Language and genetics project -
Language & reading disorders
A small but significant proportion of children have unexplained difficulties acquiring language and/or reading skills, in the absence of any obvious causes. These problems have major impacts on education, mental health and social well-being. It is well established that a child's genetic make-up plays a major role in susceptibility to language and reading problems. Now advances in genomics make it possible to zero in on some of the risk genes. This subproject targets common language- and reading-related disorders that are likely to involve multiple different genes, and approaches impairment as one extreme of a continuum in ability in the general population. Making use of individual differences in performance, we apply quantitative genetic methods, in a similar manner to that used to study genetics of human height or body mass index.
Specific Language Impairment
In collaboration with Dianne Newbury and colleagues (University of Oxford, UK) we are studying a set of families from the United Kingdom, collected by the Specific Language Impairment Consortium (SLIC). Each family contains at least one child with poor language skills, but every available sibling is assessed with standardized measures for receptive and expressive language, nonsense word repetition (a robust heritable marker of language impairment), as well as indices of general cognition. We are analyzing the SLIC families with ~700,000 common genetic variants from different parts of the genome. In this high-density genome-wide association screen, statistical tests establish whether inheritance of any particular marker is significantly correlated with language-related performance. These data will be integrated with our other studies of language impairment and related disorders, coupled with those of collaborators worldwide.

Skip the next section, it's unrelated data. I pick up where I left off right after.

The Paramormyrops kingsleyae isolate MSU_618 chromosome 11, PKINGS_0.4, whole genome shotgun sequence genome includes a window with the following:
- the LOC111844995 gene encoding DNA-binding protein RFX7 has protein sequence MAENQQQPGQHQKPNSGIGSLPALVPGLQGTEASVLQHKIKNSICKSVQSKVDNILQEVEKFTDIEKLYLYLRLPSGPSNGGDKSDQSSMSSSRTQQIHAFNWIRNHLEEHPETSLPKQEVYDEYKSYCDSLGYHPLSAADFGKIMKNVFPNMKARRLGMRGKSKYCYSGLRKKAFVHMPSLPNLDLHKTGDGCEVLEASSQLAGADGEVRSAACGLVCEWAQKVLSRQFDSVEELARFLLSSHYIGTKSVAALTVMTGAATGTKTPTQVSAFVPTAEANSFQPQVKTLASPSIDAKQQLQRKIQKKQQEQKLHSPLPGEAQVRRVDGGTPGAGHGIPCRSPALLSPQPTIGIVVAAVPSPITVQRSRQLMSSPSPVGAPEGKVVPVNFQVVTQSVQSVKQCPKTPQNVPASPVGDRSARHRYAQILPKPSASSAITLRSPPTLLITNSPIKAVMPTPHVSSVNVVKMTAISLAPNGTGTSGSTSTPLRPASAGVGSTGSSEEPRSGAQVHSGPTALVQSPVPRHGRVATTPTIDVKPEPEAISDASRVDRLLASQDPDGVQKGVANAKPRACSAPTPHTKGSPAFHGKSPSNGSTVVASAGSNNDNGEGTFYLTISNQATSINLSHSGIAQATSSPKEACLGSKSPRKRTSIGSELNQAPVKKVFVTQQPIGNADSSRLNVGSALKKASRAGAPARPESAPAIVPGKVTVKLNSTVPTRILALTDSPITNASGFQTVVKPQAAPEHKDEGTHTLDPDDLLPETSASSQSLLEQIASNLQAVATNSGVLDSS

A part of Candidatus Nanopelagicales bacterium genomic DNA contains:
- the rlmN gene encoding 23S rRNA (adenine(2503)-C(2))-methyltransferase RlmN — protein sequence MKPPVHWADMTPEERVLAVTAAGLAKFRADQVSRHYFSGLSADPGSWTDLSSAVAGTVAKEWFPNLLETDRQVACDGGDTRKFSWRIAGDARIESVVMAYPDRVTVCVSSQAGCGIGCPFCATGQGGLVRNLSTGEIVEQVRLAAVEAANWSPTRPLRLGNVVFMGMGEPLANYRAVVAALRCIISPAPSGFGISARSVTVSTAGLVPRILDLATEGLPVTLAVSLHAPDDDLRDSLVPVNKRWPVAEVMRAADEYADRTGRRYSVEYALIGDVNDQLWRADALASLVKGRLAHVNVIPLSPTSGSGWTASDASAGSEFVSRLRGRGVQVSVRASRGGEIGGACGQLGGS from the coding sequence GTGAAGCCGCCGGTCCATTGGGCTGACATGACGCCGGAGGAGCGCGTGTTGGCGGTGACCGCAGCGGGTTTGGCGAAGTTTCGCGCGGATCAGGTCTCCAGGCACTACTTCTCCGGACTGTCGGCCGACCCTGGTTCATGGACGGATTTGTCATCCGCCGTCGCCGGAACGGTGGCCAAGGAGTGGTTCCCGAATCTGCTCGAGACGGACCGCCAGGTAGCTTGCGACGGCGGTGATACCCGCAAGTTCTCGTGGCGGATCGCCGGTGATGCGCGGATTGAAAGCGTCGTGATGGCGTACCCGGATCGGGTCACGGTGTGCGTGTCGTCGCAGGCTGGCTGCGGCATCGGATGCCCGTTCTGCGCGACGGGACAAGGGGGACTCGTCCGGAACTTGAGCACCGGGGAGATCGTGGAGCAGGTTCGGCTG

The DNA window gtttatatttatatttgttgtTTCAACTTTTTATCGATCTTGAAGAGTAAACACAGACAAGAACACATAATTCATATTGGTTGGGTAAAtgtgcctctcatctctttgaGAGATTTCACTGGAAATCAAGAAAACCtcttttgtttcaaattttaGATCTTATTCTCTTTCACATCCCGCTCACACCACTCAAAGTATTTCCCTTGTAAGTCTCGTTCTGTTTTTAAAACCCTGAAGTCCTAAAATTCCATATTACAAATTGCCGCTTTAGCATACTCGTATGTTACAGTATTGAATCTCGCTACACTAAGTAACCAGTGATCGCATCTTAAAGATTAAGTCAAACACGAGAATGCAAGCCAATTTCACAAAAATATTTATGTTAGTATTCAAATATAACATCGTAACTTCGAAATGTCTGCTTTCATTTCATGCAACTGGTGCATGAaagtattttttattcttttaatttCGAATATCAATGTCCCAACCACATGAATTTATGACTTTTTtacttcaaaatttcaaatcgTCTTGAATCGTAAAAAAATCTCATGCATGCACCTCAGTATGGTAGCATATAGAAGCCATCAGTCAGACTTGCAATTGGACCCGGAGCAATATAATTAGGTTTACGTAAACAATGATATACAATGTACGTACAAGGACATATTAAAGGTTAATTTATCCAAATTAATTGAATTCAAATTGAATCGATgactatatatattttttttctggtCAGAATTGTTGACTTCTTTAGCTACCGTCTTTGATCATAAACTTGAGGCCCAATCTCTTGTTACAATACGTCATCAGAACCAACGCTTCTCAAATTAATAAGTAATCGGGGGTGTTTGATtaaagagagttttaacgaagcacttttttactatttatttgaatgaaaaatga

We work with a sample of roughly 800 twins and their siblings that were collected by the Colorado Learning Disabilities Research Center. We are performing genome-wide screens for associations with single nucleotide polymorphisms and copy number variants, using Illumina arrays and multivariate statistical approaches, to identify genetic effects on cognitive traits such as phonological awareness and orthographic coding.